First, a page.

With the 2012 NFL season in the books, and the scouting combine in the rear-view, it's time to take a closer look at the 50 players we think will be the biggest difference-makers at the next level from this draft class. To that end, we're happy to continue this year's Shutdown 50 scouting reports (Hint: There may actually be more than 50). You can read last year's group here. The final 50 players were chosen and ranked based on game tape, combine and Pro Day results, overall positional value, and attributes and liabilities on and off the field.
43. DeAndre Hopkins, WR, Clemson
We continue this year's series with Clemson wide receiver DeAndre Hopkins, one of the more intriguing and complete receivers in this start class. In 2012, Hopkins finished off his third straight productive season for the Tigers and blazed a few statistical trails along the way. He caught 51 passes for 626 yards and four touchdowns as a true freshman, improved with 72 receptions for 978 yards and five touchdowns in 2011, and went off the hook in 2012. That's when he caught 82 passes for an ACC-best 1,405 yards and a school record 18 touchdowns. With nothing more to prove after his junior year was over, Hopkins made the wise move to go pro. Though he hasn't been a big name like Cordarrelle Patterson, Keenan Allen, or Tavon Austin, it's possible that in the right system, Hopkins could be the most productive receiver in this class.
Pros: Generally speaking, plays bigger than his size. Dynamic and physical receiver in space who can be a legitimate yards-after-catch and yards-after-contact threat. Doesn't have a fifth gear, but manages functional field speed with good elusiveness on quick cuts, especially little nods on vertical routes. Will consistently bull through tacklers for extra yards. Excellent cuts on quick routes; will use them to gain instant separation, and then, it's off to the races. Adjusts well to defenders in front of his after the catch -- uses quick foot fakes and lateral agility to remain upright when some receivers wouldn't.
Hopkins runs the gauntlet at the scouting combine. (Getty Images)Outstanding boundary receiver who will bring in sideline routes and end zone fades with defenders on him. Consistently high-points catches and comes down with the ball -- 36-inch vertical leap was one of the highest among receivers at the combine, and that shows up on tape. Adjusts to the ball well in the air and will lay out to make the catch. Practiced at feigning routes and turning on a dime -- would seem a natural in any system with heavy option route designs (think New England).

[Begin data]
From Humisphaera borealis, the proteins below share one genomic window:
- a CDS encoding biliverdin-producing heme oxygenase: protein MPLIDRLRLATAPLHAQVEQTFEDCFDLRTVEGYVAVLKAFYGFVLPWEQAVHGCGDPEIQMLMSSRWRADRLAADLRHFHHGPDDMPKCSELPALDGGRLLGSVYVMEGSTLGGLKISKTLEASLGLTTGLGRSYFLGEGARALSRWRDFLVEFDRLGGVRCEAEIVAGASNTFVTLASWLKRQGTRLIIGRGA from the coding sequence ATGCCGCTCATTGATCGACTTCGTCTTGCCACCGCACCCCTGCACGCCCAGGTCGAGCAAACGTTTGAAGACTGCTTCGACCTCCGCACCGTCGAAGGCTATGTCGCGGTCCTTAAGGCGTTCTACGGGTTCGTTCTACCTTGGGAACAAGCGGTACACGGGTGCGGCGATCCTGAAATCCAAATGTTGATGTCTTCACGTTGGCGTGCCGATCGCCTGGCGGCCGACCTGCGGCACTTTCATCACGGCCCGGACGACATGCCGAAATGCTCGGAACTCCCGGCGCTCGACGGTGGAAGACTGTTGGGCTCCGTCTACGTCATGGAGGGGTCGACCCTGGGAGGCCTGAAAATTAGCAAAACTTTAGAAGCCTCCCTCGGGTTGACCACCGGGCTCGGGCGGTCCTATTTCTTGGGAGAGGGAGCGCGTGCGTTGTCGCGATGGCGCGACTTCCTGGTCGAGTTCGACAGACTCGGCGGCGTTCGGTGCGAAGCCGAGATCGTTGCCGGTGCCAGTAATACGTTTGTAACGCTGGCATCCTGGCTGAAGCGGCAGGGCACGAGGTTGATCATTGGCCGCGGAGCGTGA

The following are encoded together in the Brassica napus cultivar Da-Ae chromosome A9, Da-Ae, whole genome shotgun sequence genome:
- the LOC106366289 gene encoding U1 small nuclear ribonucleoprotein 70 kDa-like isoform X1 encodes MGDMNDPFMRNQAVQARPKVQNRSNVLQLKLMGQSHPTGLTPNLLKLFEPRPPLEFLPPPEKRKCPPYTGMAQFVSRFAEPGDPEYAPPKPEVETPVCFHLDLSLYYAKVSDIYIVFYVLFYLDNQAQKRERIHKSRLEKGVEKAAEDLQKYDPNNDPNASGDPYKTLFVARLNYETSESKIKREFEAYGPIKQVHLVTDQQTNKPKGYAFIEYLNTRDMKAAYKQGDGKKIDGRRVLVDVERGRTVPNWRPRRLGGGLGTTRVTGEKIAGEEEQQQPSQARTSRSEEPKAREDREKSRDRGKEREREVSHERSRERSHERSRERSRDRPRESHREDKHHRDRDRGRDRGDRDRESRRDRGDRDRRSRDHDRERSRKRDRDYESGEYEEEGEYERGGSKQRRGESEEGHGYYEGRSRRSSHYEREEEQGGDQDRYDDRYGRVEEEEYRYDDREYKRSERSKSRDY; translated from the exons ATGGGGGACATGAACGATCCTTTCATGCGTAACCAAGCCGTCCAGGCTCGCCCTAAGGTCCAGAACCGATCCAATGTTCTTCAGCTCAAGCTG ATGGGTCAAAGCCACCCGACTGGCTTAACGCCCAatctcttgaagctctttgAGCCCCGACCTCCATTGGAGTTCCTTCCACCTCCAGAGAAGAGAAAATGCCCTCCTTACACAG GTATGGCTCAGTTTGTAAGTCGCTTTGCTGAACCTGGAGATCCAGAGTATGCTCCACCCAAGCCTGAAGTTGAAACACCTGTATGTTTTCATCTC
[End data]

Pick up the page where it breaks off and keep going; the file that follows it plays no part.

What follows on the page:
Puts forth consistent effort as a run and downfield blocker, though this is not yet a strength -- he struggles to get his body turned around quickly at times. Adjusts to press coverage with foot-fakes and physical hand-fighting. Very effective with digs, curls, and other comebacks to leave cornerbacks on their own islands. Continues to fight for position and stay open when his quarterback is flushed out of the pocket.
Cons: Could use a bit more weight on his frame -- high-cut, long-legged player who occasionally gets clumsy with his feet in the open field. Not a returner at all -- had one of the more comical fair catch attempts in NCAA history against North Carolina State. Needs to better establish the sideline on longer routes when the cornerback has inside position -- tends to get muscled out too easily. Will occasionally short-arm balls thrown to him over the middle, though this doesn't seem to be a consistent issue.
Conclusion: Hopkins' real breakout game from an NFL projection standpoint may have been his last with Clemson, when he caught 13 passes for 191 yards and two touchdowns in a 25-24 Chik-Fil-A Bowl win over LSU. That game was a great capsule of all his attributes -- he got open downfield quickly on vertical routes, got open underneath over and over with quick cuts, and continued to make plays even when LSU's defenders were beating him up. In that game, and through most of the 2012 season, Hopkins showed every attribute common to the best possession receivers in the NFL. Quarterback Tajh Boyd completed less than 20 passes in four of the last six regular-season games in 2012, and in a more wide-open system, I think Hopkins was playing at a level that would have netted him well over 100 catches.
In the pros, Hopkins could be a featured "X-iso" receiver for some teams, but among teams in need of a second receiver with toughness and route awareness to complement a pure speed receiver, Hopkins might be even more effective. Make no mistake, though -- in this receiver class, there's nobody that stands head and shoulders above him, and the more you watch Hopkins, there's more to like.
The 4.57 40-yard dash he ran at the scouting combine may reinforce the perception that Hopkins doesn't have a burner gear, but improving his times to the sub-4.5 level at Clemson's Pro Day on Thursday will have some NFL teams going back to tape and wondering if he isn't their ideal late first-round pick. The Julio Jones comparison is a bit of a stretch at this point (interestingly, Hopkins also has elements of Roddy White in his game), but over time? Hopkins could have that kind of impact.
NFL Comparison: Julio Jones, Atlanta Falcons
More Shutdown 50:
#50: Markus Wheaton, WR, Oregon State | #49: John Jenkins, DL, Georgia | #48: Cornellius "Tank" Carradine, DE, Florida State | #47: Arthur Brown, LB, Kansas State | #46: Ryan Nassib, QB, Syracuse | #45: E.J. Manuel, QB, Florida State | #44: Margus Hunt, DE, SMU